Students lead in spring Perlman exhibit ‘Imagined Futures, Forgotten Pasts’

The student-curated exhibition highlights Carleton’s rich architectural history and features original documents and drawings from the Carleton College Archives.

Isabel Rameker '24 30 May 2022 Posted In:

In April, the Perlman Teaching Museum unveiled a new student-curated exhibition titled “Imagined Futures, Forgotten Pasts.” The exhibition highlights various aspects of Carleton’s rich architectural history and features original documents and drawings from the Carleton College Archives, with an emphasis on unexecuted architectural plans and old campus buildings that have been torn down.

Map of Carleton in the Perlman

“[In the fall of 2020], Baird Jarman, a professor in the art and art history department, approached me about a class he was going to be teaching on the history of campus planning,” said Sara Cluggish, director and curator of the Perlman. “He designed a class where students could research the history of the school and use that as a case study to think about how colleges plan their campuses more generally.”

One year later, in the fall of 2021, Jarman taught “A History of Campus Planning.” The research conducted by Jarman’s class became the basis for the exhibition, which was compiled and designed by Cluggish’s curatorial seminar class the following term.

“The challenge for Baird and I was [figuring out] how we could create a scaffold where we make the project defined enough while also giving students control over what decisions they want to make, so that they’re really the ones driving the project forward,” said Cluggish.

Part of the "Imagined Futures, Forgotten Pasts" exhibit

For students in the curatorial seminar, the exhibition was both an opportunity to gain curatorial experience as well as a way to share what they had learned about Carleton’s campus.

“When I walk through campus, I’ve always questioned why each building looks so different and why they were built the way they were,” said Nicolo Del Negro ’23, a history and art history double major who was a part of the curatorial seminar. “Through [the seminar], I was really able to understand why each building is the way it is. There were so many different architects and architectural minds that came along [and contributed to Carleton] through the years, and that’s why we see so many different styles of buildings here.”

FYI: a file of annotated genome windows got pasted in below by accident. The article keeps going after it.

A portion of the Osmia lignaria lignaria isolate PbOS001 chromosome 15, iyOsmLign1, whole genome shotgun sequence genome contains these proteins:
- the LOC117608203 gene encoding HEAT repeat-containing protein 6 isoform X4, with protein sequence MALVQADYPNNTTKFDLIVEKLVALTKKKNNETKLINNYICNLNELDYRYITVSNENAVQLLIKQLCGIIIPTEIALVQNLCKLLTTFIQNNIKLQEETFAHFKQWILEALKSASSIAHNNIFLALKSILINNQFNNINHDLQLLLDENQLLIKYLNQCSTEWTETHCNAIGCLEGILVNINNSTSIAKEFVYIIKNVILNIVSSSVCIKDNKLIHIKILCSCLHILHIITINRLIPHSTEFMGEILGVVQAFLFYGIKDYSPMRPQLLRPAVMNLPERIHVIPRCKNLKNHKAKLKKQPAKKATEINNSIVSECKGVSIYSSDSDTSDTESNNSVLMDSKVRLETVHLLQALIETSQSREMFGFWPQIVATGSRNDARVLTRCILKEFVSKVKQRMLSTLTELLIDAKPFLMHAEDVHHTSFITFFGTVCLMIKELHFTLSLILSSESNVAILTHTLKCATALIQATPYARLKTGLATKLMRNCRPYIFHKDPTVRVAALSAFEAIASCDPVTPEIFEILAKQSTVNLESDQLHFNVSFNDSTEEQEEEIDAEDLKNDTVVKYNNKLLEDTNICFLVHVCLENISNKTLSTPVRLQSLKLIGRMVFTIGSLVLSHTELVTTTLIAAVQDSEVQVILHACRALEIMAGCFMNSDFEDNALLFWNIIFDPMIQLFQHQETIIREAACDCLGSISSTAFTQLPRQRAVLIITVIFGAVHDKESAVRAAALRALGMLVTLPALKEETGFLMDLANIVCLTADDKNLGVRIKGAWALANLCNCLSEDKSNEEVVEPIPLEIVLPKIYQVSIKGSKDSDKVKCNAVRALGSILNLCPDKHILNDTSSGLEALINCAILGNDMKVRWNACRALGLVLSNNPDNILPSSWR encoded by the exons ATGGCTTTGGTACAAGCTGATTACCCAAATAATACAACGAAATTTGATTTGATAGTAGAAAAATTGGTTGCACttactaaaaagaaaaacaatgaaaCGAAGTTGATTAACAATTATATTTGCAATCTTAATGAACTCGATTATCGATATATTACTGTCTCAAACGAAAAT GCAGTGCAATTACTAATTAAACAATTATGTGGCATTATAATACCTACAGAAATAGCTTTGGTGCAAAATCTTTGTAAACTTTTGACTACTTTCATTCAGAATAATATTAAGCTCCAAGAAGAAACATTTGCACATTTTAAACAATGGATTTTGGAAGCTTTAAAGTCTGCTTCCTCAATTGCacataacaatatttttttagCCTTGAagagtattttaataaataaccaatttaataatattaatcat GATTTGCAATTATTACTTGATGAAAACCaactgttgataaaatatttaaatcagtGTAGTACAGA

Close-up of "Imagined Futures, Forgotten Pasts" display

The exhibition design process involved months of archival research. Tom Lamb, college archivist and head of special collections and archives, worked closely with students in both classes to explore Carleton’s resources and architectural records.

“Most of our requests for records come from external researchers and staff members, so when we get students doing projects like this it’s always exciting because it’s a little different, and it’s more impactful to the curriculum and to the students themselves,” said Lamb. “The students love it, too; it’s always fun to be able to take materials into a class.”

After pieces were selected for display, the curatorial class had to make decisions about presentation, including framing, lighting and design choices.

3D architecture model

“The students had control over really all of the decisions in the exhibition, from the layout of the space to the wall color and the show’s title,” explained Cluggish. “Students even framed some of the artwork and got exposure to how to properly handle photographs and archival materials.”

The exhibition is accompanied by a series of student-led art talks and campus walking tours and will be displayed until June 10 as well as during Reunion weekend, June 16-19. The schedule of events related to the exhibition can be found on the “Imagined Futures, Forgotten Pasts” website.